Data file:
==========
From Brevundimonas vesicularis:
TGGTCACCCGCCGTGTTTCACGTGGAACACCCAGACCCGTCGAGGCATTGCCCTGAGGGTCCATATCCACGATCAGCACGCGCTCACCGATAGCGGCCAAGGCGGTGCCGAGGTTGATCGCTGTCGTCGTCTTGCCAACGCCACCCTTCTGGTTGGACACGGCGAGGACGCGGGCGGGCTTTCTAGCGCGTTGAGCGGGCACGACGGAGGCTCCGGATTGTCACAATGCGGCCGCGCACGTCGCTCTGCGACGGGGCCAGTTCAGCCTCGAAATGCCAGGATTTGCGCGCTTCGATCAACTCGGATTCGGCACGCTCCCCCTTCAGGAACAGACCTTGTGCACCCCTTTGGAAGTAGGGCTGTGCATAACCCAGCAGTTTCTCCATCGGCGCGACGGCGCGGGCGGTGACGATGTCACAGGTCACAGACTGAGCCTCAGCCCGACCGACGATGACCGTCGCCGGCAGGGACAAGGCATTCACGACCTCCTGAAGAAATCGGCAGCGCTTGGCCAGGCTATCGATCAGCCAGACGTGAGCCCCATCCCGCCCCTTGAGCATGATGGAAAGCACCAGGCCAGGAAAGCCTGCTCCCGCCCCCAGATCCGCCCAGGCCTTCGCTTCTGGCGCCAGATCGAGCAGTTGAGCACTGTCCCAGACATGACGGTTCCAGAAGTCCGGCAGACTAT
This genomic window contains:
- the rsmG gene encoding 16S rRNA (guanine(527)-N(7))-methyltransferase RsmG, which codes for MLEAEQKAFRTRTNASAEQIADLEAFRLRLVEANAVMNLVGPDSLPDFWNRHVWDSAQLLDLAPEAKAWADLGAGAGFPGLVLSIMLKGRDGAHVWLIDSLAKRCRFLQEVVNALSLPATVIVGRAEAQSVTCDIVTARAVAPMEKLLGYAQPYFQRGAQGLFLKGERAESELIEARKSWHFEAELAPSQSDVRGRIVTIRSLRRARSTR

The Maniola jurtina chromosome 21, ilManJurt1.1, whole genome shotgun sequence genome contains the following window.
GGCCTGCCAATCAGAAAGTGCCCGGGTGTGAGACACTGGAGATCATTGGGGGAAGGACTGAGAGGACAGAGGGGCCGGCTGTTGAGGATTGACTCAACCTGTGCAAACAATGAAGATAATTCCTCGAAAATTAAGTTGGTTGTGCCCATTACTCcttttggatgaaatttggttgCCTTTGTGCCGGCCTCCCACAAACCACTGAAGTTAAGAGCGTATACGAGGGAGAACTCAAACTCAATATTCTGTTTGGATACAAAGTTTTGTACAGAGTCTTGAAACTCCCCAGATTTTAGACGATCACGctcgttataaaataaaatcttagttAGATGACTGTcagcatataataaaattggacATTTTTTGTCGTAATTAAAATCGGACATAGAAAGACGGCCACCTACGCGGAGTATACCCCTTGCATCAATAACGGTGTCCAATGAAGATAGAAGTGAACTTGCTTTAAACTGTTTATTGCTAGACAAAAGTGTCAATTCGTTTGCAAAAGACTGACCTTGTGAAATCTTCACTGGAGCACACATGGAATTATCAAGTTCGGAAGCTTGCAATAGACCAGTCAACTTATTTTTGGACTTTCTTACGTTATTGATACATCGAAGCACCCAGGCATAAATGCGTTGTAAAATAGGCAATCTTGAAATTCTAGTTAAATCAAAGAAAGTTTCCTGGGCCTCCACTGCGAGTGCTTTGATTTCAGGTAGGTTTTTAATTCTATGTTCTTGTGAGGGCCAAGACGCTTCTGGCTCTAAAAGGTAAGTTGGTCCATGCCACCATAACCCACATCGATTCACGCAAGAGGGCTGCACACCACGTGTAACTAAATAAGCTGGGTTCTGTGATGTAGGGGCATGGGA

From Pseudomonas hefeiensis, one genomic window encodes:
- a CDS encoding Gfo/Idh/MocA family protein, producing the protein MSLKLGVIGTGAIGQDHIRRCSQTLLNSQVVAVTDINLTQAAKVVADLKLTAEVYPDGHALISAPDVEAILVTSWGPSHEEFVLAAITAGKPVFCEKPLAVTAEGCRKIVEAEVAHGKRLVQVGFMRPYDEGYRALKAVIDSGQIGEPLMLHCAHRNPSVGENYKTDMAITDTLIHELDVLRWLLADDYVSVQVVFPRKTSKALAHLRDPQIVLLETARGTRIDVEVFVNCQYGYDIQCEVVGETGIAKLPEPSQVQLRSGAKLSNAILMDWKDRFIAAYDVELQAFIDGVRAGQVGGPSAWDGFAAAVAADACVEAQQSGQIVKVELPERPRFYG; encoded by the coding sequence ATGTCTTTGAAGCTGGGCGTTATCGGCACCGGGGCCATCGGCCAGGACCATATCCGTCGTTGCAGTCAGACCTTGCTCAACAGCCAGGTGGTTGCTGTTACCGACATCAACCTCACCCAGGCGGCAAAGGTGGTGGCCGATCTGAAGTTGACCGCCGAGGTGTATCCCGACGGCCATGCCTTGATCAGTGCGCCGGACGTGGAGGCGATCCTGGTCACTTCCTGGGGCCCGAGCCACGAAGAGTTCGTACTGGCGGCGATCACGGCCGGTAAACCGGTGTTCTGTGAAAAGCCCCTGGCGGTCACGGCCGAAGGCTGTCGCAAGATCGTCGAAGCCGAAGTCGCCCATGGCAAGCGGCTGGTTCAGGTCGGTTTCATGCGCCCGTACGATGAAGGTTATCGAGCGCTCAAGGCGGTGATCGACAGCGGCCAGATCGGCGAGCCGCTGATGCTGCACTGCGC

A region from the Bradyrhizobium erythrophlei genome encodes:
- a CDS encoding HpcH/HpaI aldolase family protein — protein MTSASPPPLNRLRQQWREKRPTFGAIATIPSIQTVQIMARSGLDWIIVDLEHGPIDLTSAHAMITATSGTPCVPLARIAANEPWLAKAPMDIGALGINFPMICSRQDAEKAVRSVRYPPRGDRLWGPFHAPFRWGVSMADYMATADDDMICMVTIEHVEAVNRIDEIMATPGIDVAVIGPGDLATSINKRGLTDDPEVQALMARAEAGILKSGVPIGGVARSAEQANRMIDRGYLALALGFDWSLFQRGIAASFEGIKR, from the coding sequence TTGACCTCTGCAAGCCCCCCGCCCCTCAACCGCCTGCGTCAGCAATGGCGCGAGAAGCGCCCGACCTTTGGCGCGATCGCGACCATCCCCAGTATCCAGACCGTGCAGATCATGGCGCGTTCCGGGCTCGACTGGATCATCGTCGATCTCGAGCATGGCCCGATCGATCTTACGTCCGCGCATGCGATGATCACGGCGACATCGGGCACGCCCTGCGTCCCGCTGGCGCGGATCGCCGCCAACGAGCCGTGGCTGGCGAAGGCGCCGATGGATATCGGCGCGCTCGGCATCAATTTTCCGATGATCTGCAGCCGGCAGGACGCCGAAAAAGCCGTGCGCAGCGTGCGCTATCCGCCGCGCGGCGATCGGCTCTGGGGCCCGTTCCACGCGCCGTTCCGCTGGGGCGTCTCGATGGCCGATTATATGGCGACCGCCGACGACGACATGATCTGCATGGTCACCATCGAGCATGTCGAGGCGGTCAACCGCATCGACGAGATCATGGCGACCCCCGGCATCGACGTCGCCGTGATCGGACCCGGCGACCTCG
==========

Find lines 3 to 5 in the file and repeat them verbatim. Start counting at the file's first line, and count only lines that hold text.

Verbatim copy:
This genomic window contains:
- the rsmG gene encoding 16S rRNA (guanine(527)-N(7))-methyltransferase RsmG, which codes for MLEAEQKAFRTRTNASAEQIADLEAFRLRLVEANAVMNLVGPDSLPDFWNRHVWDSAQLLDLAPEAKAWADLGAGAGFPGLVLSIMLKGRDGAHVWLIDSLAKRCRFLQEVVNALSLPATVIVGRAEAQSVTCDIVTARAVAPMEKLLGYAQPYFQRGAQGLFLKGERAESELIEARKSWHFEAELAPSQSDVRGRIVTIRSLRRARSTR

The Maniola jurtina chromosome 21, ilManJurt1.1, whole genome shotgun sequence genome contains the following window.